The National Peace Council (NPC) has inaugurated 40 ambassadors to help prevent violent extremism in selected communities in the southern part of the country.

The volunteers, who have undergone training, were selected from five communities — Ashiaman, Nima, Odododiodoo and Ayawaso, all in the Greater Accra Region, and Techiman in the Bono East Region.

The initiative is under a project dubbed: “Preventing violent extremism: The gender perspective and women’s role”, which began in August 2022.

It is aimed at building resilience against violent extremism and targets women, the youth, political parties and persons with disabilities.

Violent extremism refers to activities that condone and enact violence on ideology or with deliberate intent. It includes religious and political violence.


Addressing participants at a two-day training and inauguration of the ambassadors, the Chairman of the NPC, Rev. Dr Ernest Adu-Gyamfi, charged the volunteers to work towards preventing violent extremism in their respective communities.

He said the volunteers would be equipped with soft skills to sensitise the people and promote safe space that would enable peaceful co-existence and also support healthy engagements.

They would be trained in mediation, arbitration, conflict analysis and effective communication to enable them to handle and manage situations from violent extremism, he said.

He said they were also expected to sensitise members of their various communities to the need to build resilience against any attempt at patronage, recruitment and indoctrination of individuals or groups in behaviours that would lead to radicalisation and violent extremist activities.

“You must bring the work of the council to the grassroot and share information. Your role as volunteers will complement the efforts of the council to prevent any action of extremism and terrorism.

“You will also be expected to provide early warning signs to enable the council and other relevant authorities to give responses to protect the peace and security of the country,” Rev. Dr Adu-Gyamfi said.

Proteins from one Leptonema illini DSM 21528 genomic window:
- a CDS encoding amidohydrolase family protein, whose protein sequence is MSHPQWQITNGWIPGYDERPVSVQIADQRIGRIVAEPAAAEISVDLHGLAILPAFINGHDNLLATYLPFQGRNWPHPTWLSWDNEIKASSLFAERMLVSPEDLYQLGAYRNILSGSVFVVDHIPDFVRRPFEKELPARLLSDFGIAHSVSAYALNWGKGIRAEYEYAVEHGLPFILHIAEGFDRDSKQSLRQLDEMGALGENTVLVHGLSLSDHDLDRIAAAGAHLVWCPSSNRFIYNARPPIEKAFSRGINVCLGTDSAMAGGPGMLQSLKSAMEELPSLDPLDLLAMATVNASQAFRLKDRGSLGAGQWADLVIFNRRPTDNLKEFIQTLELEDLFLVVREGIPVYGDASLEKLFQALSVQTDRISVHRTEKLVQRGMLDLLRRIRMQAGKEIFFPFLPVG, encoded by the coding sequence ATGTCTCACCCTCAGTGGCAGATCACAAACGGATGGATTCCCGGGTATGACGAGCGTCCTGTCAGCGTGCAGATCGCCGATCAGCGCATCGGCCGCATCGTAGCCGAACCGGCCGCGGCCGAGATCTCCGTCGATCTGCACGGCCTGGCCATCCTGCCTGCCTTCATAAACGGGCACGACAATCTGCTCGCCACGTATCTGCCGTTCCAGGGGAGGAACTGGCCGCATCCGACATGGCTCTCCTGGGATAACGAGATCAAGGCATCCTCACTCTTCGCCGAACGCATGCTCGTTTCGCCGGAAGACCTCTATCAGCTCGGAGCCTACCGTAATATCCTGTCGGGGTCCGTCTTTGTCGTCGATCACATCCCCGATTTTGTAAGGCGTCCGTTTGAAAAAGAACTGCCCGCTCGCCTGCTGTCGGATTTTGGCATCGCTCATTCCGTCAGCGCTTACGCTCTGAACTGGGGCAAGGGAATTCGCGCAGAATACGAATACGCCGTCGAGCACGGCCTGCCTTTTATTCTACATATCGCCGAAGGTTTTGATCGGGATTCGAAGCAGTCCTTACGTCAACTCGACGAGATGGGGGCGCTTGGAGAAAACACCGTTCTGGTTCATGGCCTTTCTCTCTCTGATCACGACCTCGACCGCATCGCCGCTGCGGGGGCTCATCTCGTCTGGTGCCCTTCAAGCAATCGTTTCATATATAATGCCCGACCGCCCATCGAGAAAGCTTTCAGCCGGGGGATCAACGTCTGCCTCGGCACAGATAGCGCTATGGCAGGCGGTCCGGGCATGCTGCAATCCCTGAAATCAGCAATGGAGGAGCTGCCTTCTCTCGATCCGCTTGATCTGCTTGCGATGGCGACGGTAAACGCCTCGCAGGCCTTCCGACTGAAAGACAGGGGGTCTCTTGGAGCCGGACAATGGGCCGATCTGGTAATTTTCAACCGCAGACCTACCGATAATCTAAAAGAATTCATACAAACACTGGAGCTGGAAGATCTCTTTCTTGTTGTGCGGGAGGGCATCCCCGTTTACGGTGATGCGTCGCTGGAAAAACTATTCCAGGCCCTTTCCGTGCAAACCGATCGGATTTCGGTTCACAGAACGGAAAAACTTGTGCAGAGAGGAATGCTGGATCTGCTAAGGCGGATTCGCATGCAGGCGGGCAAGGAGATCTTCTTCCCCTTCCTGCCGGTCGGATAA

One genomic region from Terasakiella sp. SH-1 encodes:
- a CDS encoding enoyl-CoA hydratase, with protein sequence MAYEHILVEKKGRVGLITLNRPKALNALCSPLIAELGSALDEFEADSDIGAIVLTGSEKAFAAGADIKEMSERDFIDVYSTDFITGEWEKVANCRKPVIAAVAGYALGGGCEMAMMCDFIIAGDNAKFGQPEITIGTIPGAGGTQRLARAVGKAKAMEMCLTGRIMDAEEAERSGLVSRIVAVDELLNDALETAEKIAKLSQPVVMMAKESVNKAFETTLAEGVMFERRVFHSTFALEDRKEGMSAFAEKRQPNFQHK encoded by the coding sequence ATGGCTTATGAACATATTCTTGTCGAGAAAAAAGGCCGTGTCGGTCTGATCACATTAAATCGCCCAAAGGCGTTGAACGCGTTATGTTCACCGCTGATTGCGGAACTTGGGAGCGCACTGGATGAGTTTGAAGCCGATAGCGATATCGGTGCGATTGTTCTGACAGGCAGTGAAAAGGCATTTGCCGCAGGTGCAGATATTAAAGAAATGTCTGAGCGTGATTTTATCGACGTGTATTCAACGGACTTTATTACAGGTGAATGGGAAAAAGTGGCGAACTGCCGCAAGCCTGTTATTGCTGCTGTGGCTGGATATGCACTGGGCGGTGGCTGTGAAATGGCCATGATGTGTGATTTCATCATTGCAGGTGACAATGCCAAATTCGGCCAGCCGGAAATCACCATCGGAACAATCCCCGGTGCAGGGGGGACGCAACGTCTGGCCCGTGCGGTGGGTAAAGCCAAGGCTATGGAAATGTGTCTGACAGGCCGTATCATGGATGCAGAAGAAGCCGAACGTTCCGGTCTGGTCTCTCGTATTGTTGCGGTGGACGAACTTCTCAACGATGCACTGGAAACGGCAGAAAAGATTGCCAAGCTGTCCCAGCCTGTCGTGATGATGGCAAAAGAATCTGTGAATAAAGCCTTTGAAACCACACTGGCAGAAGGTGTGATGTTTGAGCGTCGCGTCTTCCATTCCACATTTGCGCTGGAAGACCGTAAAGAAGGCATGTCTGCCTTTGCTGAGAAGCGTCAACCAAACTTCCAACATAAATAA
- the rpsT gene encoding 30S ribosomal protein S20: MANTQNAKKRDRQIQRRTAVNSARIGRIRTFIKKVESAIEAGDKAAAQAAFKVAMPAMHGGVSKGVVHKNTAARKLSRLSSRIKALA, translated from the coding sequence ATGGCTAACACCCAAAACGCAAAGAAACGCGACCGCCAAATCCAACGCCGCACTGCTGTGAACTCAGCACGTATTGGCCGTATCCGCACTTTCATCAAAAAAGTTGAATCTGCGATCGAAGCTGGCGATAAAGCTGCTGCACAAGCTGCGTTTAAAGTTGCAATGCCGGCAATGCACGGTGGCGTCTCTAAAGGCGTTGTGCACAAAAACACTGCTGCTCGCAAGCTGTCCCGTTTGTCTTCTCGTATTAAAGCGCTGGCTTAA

He further urged the volunteers to be strategic in their communication, “so that communication does not lead to unnecessary panic, but rather open the minds of your community members to the destructive nature of any violent action”.

He commended Global Affairs Canada and the Canadian High Commission in Ghana for providing financial support for the council to implement the project.


The Deputy Director in charge of Conflict Management and Resolution at the NPC, Frank Wilson Bodza, said the communities were selected based on the high population density, the high penetration of economic activities in those areas, among other factors.

He explained that the project was focusing on the youth because they were the “central pillar” of violence and extremist activities, while women and children were the most affected by violence.

He said political party representatives were also involved because they had a role to play in curbing violent extremism in the country.

According to him, perpetrators of violent extremism took advantage of communities with disputes to perpetrate their activities.

“We are focusing on the prevention of conflict because we do not want it to happen at all. It is always better to prevent than to cure.

“It is also in line with the government’s initiative of ‘See something, say something’. We are saying when you see something, say something and do so responsibly,” Mr Bodza said.


On behalf of her colleagues, a volunteer from Ashiaman, Phyllis Lamisi Atiah, expressed appreciation to the council for reposing confidence in them.

She pledged that they would work hard to justify their selection, while entreating the council to support them with the needed resources.